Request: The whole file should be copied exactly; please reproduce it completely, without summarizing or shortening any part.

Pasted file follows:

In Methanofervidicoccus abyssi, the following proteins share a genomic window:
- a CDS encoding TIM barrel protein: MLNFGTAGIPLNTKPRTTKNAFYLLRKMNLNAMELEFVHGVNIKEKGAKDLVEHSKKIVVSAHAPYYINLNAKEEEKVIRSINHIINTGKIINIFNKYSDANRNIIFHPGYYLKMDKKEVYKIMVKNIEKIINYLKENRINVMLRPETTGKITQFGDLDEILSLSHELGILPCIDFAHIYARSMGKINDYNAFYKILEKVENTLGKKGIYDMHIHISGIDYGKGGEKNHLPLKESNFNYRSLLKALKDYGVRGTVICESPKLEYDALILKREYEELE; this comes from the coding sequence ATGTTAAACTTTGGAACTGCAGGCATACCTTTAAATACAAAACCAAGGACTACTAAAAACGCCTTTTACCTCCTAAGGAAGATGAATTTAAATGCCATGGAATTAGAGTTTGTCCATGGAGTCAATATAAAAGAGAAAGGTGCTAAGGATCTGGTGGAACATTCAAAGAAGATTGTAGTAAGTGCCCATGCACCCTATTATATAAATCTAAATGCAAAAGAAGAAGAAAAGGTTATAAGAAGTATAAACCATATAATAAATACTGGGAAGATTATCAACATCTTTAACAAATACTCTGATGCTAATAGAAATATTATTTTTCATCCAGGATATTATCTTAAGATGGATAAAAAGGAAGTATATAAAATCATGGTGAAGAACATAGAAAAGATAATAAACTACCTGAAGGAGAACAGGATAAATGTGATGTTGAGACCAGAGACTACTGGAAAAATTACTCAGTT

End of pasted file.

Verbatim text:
In Methanofervidicoccus abyssi, the following proteins share a genomic window:
- a CDS encoding TIM barrel protein: MLNFGTAGIPLNTKPRTTKNAFYLLRKMNLNAMELEFVHGVNIKEKGAKDLVEHSKKIVVSAHAPYYINLNAKEEEKVIRSINHIINTGKIINIFNKYSDANRNIIFHPGYYLKMDKKEVYKIMVKNIEKIINYLKENRINVMLRPETTGKITQFGDLDEILSLSHELGILPCIDFAHIYARSMGKINDYNAFYKILEKVENTLGKKGIYDMHIHISGIDYGKGGEKNHLPLKESNFNYRSLLKALKDYGVRGTVICESPKLEYDALILKREYEELE; this comes from the coding sequence ATGTTAAACTTTGGAACTGCAGGCATACCTTTAAATACAAAACCAAGGACTACTAAAAACGCCTTTTACCTCCTAAGGAAGATGAATTTAAATGCCATGGAATTAGAGTTTGTCCATGGAGTCAATATAAAAGAGAAAGGTGCTAAGGATCTGGTGGAACATTCAAAGAAGATTGTAGTAAGTGCCCATGCACCCTATTATATAAATCTAAATGCAAAAGAAGAAGAAAAGGTTATAAGAAGTATAAACCATATAATAAATACTGGGAAGATTATCAACATCTTTAACAAATACTCTGATGCTAATAGAAATATTATTTTTCATCCAGGATATTATCTTAAGATGGATAAAAAGGAAGTATATAAAATCATGGTGAAGAACATAGAAAAGATAATAAACTACCTGAAGGAGAACAGGATAAATGTGATGTTGAGACCAGAGACTACTGGAAAAATTACTCAGTT